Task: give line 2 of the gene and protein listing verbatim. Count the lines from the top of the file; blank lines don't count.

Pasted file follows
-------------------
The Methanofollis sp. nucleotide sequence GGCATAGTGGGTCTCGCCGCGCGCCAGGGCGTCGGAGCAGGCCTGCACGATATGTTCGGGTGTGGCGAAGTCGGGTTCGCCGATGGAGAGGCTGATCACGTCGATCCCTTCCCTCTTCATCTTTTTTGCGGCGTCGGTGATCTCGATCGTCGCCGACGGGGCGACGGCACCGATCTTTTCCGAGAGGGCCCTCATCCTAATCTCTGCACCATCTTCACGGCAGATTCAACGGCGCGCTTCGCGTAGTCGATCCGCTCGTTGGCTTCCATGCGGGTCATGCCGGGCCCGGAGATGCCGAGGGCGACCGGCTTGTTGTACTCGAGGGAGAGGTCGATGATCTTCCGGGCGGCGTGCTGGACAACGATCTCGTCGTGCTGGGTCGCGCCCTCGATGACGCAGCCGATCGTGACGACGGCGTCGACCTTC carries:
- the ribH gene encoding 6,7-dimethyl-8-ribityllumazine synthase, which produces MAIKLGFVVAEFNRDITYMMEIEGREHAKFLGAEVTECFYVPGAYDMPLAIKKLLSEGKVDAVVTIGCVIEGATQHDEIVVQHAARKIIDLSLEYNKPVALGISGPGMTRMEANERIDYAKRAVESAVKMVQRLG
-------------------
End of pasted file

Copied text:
- the ribH gene encoding 6,7-dimethyl-8-ribityllumazine synthase, which produces MAIKLGFVVAEFNRDITYMMEIEGREHAKFLGAEVTECFYVPGAYDMPLAIKKLLSEGKVDAVVTIGCVIEGATQHDEIVVQHAARKIIDLSLEYNKPVALGISGPGMTRMEANERIDYAKRAVESAVKMVQRLG